The problems sited in the CIA Factbook can be found in most industrialized countries and are definitely not unique to America. The improved economy makes it easier to combat those problems.

In the United Nations 2003 "Human Development Report" which measures and ranks countries according to standard of living, The United States placed 7th in the world. Only the Netherlands, Belguim, Australia, Sweden, Iceland, and Norway ranked higher than the United States in Standard of Living.

Countries like Canada, Germany, France, Ireland, Finland, Lux., New Zealand, United Kingdom, Spain, Italy, Japan all rank behind the United States in Standard of Living.


The new economic numbers are good and are certainly not meaningless as Clinton himself would point out in the 1990s. No country is without problems, but there are reasons the United States has the 7th highest standard of living in the world and is getting ready to improve on that position, especially with these new numbers that blow just about any of the numbers for Europe out of the water.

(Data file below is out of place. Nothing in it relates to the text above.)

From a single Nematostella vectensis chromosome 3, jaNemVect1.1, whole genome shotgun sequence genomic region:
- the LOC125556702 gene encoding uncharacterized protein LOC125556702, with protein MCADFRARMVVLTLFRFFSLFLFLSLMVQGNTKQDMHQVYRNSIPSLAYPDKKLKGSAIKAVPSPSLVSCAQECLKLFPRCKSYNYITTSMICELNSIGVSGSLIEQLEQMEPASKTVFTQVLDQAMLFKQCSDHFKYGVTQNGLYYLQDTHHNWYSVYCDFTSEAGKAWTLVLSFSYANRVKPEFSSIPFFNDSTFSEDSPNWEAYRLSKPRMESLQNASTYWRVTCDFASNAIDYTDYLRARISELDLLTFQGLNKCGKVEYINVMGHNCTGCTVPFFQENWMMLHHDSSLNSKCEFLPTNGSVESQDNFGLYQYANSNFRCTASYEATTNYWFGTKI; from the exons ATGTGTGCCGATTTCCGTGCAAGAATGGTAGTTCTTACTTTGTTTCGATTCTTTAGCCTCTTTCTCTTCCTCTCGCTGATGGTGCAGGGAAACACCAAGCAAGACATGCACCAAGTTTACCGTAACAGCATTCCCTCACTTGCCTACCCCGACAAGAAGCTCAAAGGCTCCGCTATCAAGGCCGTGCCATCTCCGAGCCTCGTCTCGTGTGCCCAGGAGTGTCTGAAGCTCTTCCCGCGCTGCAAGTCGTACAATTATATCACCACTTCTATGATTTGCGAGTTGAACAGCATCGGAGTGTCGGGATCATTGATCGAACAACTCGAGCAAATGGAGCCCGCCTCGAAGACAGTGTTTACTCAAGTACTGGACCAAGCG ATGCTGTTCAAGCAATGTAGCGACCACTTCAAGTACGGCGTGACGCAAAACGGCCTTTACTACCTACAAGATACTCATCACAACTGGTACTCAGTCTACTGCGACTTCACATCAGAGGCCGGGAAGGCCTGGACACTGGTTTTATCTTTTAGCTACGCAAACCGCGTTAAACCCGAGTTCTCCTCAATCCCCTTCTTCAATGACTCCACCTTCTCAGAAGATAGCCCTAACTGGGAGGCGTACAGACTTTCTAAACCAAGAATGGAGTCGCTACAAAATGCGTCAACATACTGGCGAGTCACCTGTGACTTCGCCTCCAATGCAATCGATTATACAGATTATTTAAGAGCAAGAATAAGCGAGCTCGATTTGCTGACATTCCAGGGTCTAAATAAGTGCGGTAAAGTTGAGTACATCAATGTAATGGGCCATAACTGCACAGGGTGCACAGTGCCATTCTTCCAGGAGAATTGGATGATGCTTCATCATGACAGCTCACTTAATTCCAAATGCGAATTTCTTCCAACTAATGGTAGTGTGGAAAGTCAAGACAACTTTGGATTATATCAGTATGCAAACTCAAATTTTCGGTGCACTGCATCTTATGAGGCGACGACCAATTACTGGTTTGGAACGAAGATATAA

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Old 07-07-2004, 11:24 AM   #4
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The measuring stick has been fairly standard for the last few decades. No one complained when good numbers appeared during the mid-1990's. The tax cuts worked.
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Old 07-07-2004, 11:44 AM   #5
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Did they work? Or was this just inevitable?

Frankly, I tend to err towards the latter. Had the tax cuts been more targeted towards the working class, I think we would have recovered sooner, because it is their spending that drives the economy. Bill Gates' spending does not.